Lonesome George, the famous Galápagos tortoise that was the last of his kind when he died in 2012, is due to get some company.Lonesome George is shown with a female in an undated photograph. Photograph by Joel Sartore, National Geographic Creative
A taxidermic mount of George was recently put on display at the American Museum of Natural History in New York City. When he was alive, George lived in Ecuador’s Galápagos National Park.
Visitors can gaze at the 5-foot-long (1.5 meters) reptile until January 4, when he returns to Ecuador. (Related: “Lonesome George to Be Stuffed, Displayed at NYC Museum.”)
“People from around the world know Lonesome George’s story—it resonates deeply within us that human action consigned him to his lonesomeness,” Eleanor Sterling, chief conservation scientist for the Center for Biodiversity and Conservation at the museum, said in an email to National Geographic.
The Galápagos Islands were originally inhabited by thousands of giant tortoises from 15 subspecies. But in the 1800s and 1900s, sailors and pirates used the Pacific Ocean archipelago as a pit stop, hunting huge numbers of giant tortoises for food and oil. (Watch a video about the Galápagos Islands.)
Though hunting has ceased, introduced species such as pigs and goats continue to overgraze some of the islands, munching through the remaining tortoises’ habitats.
“The Galápagos National Park Directorate chose to honor his iconic status by preserving the physical specimen that is emblematic of both the loss of an individual and an entire species,” Sterling said.
George the Bachelor
Perhaps best known for his apparent aversion to female tortoises—hence his nickname—George was the last known individual of his subspecies, Geochelone nigra abingdoni, also called the Pinta Island tortoise or Abingdon Island tortoise.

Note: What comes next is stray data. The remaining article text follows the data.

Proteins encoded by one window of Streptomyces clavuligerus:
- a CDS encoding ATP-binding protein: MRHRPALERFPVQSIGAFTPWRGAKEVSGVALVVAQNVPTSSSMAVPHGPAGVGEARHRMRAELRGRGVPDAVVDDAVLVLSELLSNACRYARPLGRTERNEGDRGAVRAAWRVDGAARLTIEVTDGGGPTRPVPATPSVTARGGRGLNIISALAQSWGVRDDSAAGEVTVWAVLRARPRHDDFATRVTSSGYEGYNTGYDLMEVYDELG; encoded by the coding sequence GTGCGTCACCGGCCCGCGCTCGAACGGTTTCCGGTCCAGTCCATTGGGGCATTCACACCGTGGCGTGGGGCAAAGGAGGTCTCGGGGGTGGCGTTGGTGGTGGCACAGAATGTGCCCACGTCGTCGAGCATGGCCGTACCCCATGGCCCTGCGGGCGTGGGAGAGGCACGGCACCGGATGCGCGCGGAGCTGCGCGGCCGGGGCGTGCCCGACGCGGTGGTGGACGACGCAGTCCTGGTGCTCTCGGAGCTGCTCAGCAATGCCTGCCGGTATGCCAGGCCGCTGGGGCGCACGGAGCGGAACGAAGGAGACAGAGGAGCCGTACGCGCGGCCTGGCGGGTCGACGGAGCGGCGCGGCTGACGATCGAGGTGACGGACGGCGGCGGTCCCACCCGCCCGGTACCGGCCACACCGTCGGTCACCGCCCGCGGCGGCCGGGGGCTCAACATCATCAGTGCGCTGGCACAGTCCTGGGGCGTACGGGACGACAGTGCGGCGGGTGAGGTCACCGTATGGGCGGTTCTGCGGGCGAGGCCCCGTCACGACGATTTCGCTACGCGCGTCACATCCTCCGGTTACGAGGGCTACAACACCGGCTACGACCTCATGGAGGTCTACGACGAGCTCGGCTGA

Among the longest-lived animals, giant tortoises can survive well past a hundred, with the oldest recorded at 152. (Watch a video of Galápagos tortoises.)
With George’s passing, the islands today house just ten tortoise subspecies, most of which are very rare. In fact, George’s subspecies was thought extinct until he was found on Pinta Island in 1971.
The lone male was taken into captivity with high hopes that he would take a liking to a female tortoise of close genetic makeup and continue his lineage, at least in hybrid form. (Related: “Mating Turtles Fossilized in the Act.”)
No such luck. After sharing his home for more than three decades with four different females, George failed to fertilize any of their eggs.
Bringing George to Life
In a sense, though, George will live on in his preserved state.
Taxidermy experts with the company Wildlife Preservations have worked with various teams for two years to re-create George as he looked in life—down to the missing toenail on his left front foot.
“The precise posture is based on carefully selected reference images,” the museum’s herpetology department curator Christopher Raxworthy said in a statement.
“The shell and skin colorations have been calibrated using reference soil samples, and messy green plant stains have been added to Lonesome George’s beak and chin, exactly as he had after enjoying every meal.”
Experts hope that people who see George will be inspired to protect endangered species.
“His story,” Sterling said, “reminds us of our responsibility as stewards of the environment.”